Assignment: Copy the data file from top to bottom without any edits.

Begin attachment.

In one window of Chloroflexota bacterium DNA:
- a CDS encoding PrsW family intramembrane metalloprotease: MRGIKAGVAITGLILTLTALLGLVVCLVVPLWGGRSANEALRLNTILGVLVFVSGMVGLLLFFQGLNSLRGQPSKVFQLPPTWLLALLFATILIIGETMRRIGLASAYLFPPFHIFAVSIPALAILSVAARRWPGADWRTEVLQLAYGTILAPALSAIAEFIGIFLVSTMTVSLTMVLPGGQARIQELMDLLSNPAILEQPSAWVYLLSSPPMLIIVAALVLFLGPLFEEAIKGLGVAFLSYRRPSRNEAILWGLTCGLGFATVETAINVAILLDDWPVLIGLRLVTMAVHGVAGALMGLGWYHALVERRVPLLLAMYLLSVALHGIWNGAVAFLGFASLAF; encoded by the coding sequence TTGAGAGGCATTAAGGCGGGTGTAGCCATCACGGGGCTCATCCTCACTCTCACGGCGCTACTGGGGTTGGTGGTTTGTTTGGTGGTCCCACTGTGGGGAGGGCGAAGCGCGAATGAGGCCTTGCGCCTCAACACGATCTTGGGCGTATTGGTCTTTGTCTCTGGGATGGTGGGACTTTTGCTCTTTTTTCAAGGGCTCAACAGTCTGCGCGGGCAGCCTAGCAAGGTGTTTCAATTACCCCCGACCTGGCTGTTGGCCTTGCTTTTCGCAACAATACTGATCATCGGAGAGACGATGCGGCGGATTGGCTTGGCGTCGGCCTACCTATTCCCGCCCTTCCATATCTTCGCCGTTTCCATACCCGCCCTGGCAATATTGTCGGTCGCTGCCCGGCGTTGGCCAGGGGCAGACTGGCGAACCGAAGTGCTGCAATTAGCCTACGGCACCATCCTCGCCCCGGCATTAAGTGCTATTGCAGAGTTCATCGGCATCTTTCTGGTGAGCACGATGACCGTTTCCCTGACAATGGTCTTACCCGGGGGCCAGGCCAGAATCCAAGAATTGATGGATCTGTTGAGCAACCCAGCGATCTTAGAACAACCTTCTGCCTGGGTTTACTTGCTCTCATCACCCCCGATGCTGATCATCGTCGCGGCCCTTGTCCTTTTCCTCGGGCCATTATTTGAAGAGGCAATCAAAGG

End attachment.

In one window of Chloroflexota bacterium DNA:
- a CDS encoding PrsW family intramembrane metalloprotease: MRGIKAGVAITGLILTLTALLGLVVCLVVPLWGGRSANEALRLNTILGVLVFVSGMVGLLLFFQGLNSLRGQPSKVFQLPPTWLLALLFATILIIGETMRRIGLASAYLFPPFHIFAVSIPALAILSVAARRWPGADWRTEVLQLAYGTILAPALSAIAEFIGIFLVSTMTVSLTMVLPGGQARIQELMDLLSNPAILEQPSAWVYLLSSPPMLIIVAALVLFLGPLFEEAIKGLGVAFLSYRRPSRNEAILWGLTCGLGFATVETAINVAILLDDWPVLIGLRLVTMAVHGVAGALMGLGWYHALVERRVPLLLAMYLLSVALHGIWNGAVAFLGFASLAF; encoded by the coding sequence TTGAGAGGCATTAAGGCGGGTGTAGCCATCACGGGGCTCATCCTCACTCTCACGGCGCTACTGGGGTTGGTGGTTTGTTTGGTGGTCCCACTGTGGGGAGGGCGAAGCGCGAATGAGGCCTTGCGCCTCAACACGATCTTGGGCGTATTGGTCTTTGTCTCTGGGATGGTGGGACTTTTGCTCTTTTTTCAAGGGCTCAACAGTCTGCGCGGGCAGCCTAGCAAGGTGTTTCAATTACCCCCGACCTGGCTGTTGGCCTTGCTTTTCGCAACAATACTGATCATCGGAGAGACGATGCGGCGGATTGGCTTGGCGTCGGCCTACCTATTCCCGCCCTTCCATATCTTCGCCGTTTCCATACCCGCCCTGGCAATATTGTCGGTCGCTGCCCGGCGTTGGCCAGGGGCAGACTGGCGAACCGAAGTGCTGCAATTAGCCTACGGCACCATCCTCGCCCCGGCATTAAGTGCTATTGCAGAGTTCATCGGCATCTTTCTGGTGAGCACGATGACCGTTTCCCTGACAATGGTCTTACCCGGGGGCCAGGCCAGAATCCAAGAATTGATGGATCTGTTGAGCAACCCAGCGATCTTAGAACAACCTTCTGCCTGGGTTTACTTGCTCTCATCACCCCCGATGCTGATCATCGTCGCGGCCCTTGTCCTTTTCCTCGGGCCATTATTTGAAGAGGCAATCAAAGG